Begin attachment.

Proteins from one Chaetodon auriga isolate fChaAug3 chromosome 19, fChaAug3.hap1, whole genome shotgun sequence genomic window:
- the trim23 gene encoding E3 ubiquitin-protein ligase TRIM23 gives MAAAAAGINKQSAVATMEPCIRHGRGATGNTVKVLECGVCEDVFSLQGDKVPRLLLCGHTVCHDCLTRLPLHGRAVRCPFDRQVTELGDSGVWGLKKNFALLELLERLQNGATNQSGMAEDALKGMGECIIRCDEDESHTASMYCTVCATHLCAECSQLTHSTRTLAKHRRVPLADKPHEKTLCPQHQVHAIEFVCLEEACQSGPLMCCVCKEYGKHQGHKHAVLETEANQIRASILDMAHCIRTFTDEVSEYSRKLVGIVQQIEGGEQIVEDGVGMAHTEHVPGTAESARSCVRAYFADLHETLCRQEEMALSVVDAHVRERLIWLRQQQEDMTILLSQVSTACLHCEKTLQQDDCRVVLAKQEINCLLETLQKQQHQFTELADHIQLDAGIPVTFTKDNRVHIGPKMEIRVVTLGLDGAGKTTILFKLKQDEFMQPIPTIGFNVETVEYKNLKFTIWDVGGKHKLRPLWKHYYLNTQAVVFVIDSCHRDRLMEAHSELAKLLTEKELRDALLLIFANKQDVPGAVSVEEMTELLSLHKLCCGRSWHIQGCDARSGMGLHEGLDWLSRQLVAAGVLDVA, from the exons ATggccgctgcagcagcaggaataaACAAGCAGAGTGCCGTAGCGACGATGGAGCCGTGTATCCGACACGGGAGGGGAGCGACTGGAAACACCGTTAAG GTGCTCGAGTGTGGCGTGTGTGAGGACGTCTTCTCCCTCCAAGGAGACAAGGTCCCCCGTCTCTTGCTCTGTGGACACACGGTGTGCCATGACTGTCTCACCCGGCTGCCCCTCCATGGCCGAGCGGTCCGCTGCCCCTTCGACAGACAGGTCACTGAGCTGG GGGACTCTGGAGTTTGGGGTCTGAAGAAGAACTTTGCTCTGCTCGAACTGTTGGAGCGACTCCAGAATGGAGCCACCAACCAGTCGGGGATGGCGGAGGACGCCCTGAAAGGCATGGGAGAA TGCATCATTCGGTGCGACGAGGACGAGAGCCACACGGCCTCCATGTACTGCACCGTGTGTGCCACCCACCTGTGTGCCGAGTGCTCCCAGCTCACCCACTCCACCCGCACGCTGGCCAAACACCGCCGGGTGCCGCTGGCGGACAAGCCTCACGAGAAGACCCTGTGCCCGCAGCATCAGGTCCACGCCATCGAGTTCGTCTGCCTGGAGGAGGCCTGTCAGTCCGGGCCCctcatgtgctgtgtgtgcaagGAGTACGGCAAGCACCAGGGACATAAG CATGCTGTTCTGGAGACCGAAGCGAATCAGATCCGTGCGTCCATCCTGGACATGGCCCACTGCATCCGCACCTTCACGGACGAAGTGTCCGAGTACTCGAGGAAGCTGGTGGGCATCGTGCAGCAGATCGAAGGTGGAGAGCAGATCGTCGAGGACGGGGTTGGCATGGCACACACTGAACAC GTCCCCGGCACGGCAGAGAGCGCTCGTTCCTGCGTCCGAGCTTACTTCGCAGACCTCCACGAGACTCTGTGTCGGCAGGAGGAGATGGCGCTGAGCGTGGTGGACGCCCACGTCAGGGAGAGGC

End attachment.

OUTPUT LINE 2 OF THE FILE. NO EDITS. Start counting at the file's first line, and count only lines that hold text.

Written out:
- the trim23 gene encoding E3 ubiquitin-protein ligase TRIM23 gives MAAAAAGINKQSAVATMEPCIRHGRGATGNTVKVLECGVCEDVFSLQGDKVPRLLLCGHTVCHDCLTRLPLHGRAVRCPFDRQVTELGDSGVWGLKKNFALLELLERLQNGATNQSGMAEDALKGMGECIIRCDEDESHTASMYCTVCATHLCAECSQLTHSTRTLAKHRRVPLADKPHEKTLCPQHQVHAIEFVCLEEACQSGPLMCCVCKEYGKHQGHKHAVLETEANQIRASILDMAHCIRTFTDEVSEYSRKLVGIVQQIEGGEQIVEDGVGMAHTEHVPGTAESARSCVRAYFADLHETLCRQEEMALSVVDAHVRERLIWLRQQQEDMTILLSQVSTACLHCEKTLQQDDCRVVLAKQEINCLLETLQKQQHQFTELADHIQLDAGIPVTFTKDNRVHIGPKMEIRVVTLGLDGAGKTTILFKLKQDEFMQPIPTIGFNVETVEYKNLKFTIWDVGGKHKLRPLWKHYYLNTQAVVFVIDSCHRDRLMEAHSELAKLLTEKELRDALLLIFANKQDVPGAVSVEEMTELLSLHKLCCGRSWHIQGCDARSGMGLHEGLDWLSRQLVAAGVLDVA, from the exons ATggccgctgcagcagcaggaataaACAAGCAGAGTGCCGTAGCGACGATGGAGCCGTGTATCCGACACGGGAGGGGAGCGACTGGAAACACCGTTAAG GTGCTCGAGTGTGGCGTGTGTGAGGACGTCTTCTCCCTCCAAGGAGACAAGGTCCCCCGTCTCTTGCTCTGTGGACACACGGTGTGCCATGACTGTCTCACCCGGCTGCCCCTCCATGGCCGAGCGGTCCGCTGCCCCTTCGACAGACAGGTCACTGAGCTGG GGGACTCTGGAGTTTGGGGTCTGAAGAAGAACTTTGCTCTGCTCGAACTGTTGGAGCGACTCCAGAATGGAGCCACCAACCAGTCGGGGATGGCGGAGGACGCCCTGAAAGGCATGGGAGAA TGCATCATTCGGTGCGACGAGGACGAGAGCCACACGGCCTCCATGTACTGCACCGTGTGTGCCACCCACCTGTGTGCCGAGTGCTCCCAGCTCACCCACTCCACCCGCACGCTGGCCAAACACCGCCGGGTGCCGCTGGCGGACAAGCCTCACGAGAAGACCCTGTGCCCGCAGCATCAGGTCCACGCCATCGAGTTCGTCTGCCTGGAGGAGGCCTGTCAGTCCGGGCCCctcatgtgctgtgtgtgcaagGAGTACGGCAAGCACCAGGGACATAAG CATGCTGTTCTGGAGACCGAAGCGAATCAGATCCGTGCGTCCATCCTGGACATGGCCCACTGCATCCGCACCTTCACGGACGAAGTGTCCGAGTACTCGAGGAAGCTGGTGGGCATCGTGCAGCAGATCGAAGGTGGAGAGCAGATCGTCGAGGACGGGGTTGGCATGGCACACACTGAACAC GTCCCCGGCACGGCAGAGAGCGCTCGTTCCTGCGTCCGAGCTTACTTCGCAGACCTCCACGAGACTCTGTGTCGGCAGGAGGAGATGGCGCTGAGCGTGGTGGACGCCCACGTCAGGGAGAGGC